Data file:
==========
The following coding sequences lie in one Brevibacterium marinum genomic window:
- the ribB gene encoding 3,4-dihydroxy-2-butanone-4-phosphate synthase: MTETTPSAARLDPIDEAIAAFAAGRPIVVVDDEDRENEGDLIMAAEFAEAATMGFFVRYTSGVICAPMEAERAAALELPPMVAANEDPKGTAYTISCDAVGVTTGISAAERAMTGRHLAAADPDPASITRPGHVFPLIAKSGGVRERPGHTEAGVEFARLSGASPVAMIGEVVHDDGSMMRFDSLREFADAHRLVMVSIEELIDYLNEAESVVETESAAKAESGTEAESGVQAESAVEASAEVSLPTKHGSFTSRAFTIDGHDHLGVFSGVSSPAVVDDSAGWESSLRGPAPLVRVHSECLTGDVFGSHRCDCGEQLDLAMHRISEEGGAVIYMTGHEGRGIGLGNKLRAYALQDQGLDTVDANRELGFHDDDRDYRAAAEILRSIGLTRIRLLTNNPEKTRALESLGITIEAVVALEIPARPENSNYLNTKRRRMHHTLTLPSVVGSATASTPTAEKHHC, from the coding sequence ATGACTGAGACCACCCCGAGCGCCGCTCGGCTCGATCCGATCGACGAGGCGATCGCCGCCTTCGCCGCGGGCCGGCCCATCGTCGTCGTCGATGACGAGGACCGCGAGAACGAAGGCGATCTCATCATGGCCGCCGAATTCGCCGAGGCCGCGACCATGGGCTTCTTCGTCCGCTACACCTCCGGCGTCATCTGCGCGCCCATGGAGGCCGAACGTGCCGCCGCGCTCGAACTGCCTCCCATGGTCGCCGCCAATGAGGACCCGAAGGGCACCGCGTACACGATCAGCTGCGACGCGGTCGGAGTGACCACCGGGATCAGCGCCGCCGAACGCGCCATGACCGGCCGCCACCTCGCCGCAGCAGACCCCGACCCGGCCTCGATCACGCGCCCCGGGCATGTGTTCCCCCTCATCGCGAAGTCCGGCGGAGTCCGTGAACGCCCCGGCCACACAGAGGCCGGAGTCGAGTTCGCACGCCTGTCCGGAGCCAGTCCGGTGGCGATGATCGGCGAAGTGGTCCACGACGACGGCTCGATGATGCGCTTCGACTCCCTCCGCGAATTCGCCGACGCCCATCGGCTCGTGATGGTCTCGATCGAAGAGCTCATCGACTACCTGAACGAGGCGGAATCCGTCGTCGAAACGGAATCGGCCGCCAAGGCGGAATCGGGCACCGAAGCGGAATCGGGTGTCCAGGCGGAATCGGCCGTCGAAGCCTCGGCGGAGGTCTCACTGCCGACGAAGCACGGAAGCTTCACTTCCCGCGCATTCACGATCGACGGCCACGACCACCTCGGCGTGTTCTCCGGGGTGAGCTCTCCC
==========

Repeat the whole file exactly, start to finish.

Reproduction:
The following coding sequences lie in one Brevibacterium marinum genomic window:
- the ribB gene encoding 3,4-dihydroxy-2-butanone-4-phosphate synthase: MTETTPSAARLDPIDEAIAAFAAGRPIVVVDDEDRENEGDLIMAAEFAEAATMGFFVRYTSGVICAPMEAERAAALELPPMVAANEDPKGTAYTISCDAVGVTTGISAAERAMTGRHLAAADPDPASITRPGHVFPLIAKSGGVRERPGHTEAGVEFARLSGASPVAMIGEVVHDDGSMMRFDSLREFADAHRLVMVSIEELIDYLNEAESVVETESAAKAESGTEAESGVQAESAVEASAEVSLPTKHGSFTSRAFTIDGHDHLGVFSGVSSPAVVDDSAGWESSLRGPAPLVRVHSECLTGDVFGSHRCDCGEQLDLAMHRISEEGGAVIYMTGHEGRGIGLGNKLRAYALQDQGLDTVDANRELGFHDDDRDYRAAAEILRSIGLTRIRLLTNNPEKTRALESLGITIEAVVALEIPARPENSNYLNTKRRRMHHTLTLPSVVGSATASTPTAEKHHC, from the coding sequence ATGACTGAGACCACCCCGAGCGCCGCTCGGCTCGATCCGATCGACGAGGCGATCGCCGCCTTCGCCGCGGGCCGGCCCATCGTCGTCGTCGATGACGAGGACCGCGAGAACGAAGGCGATCTCATCATGGCCGCCGAATTCGCCGAGGCCGCGACCATGGGCTTCTTCGTCCGCTACACCTCCGGCGTCATCTGCGCGCCCATGGAGGCCGAACGTGCCGCCGCGCTCGAACTGCCTCCCATGGTCGCCGCCAATGAGGACCCGAAGGGCACCGCGTACACGATCAGCTGCGACGCGGTCGGAGTGACCACCGGGATCAGCGCCGCCGAACGCGCCATGACCGGCCGCCACCTCGCCGCAGCAGACCCCGACCCGGCCTCGATCACGCGCCCCGGGCATGTGTTCCCCCTCATCGCGAAGTCCGGCGGAGTCCGTGAACGCCCCGGCCACACAGAGGCCGGAGTCGAGTTCGCACGCCTGTCCGGAGCCAGTCCGGTGGCGATGATCGGCGAAGTGGTCCACGACGACGGCTCGATGATGCGCTTCGACTCCCTCCGCGAATTCGCCGACGCCCATCGGCTCGTGATGGTCTCGATCGAAGAGCTCATCGACTACCTGAACGAGGCGGAATCCGTCGTCGAAACGGAATCGGCCGCCAAGGCGGAATCGGGCACCGAAGCGGAATCGGGTGTCCAGGCGGAATCGGCCGTCGAAGCCTCGGCGGAGGTCTCACTGCCGACGAAGCACGGAAGCTTCACTTCCCGCGCATTCACGATCGACGGCCACGACCACCTCGGCGTGTTCTCCGGGGTGAGCTCTCCC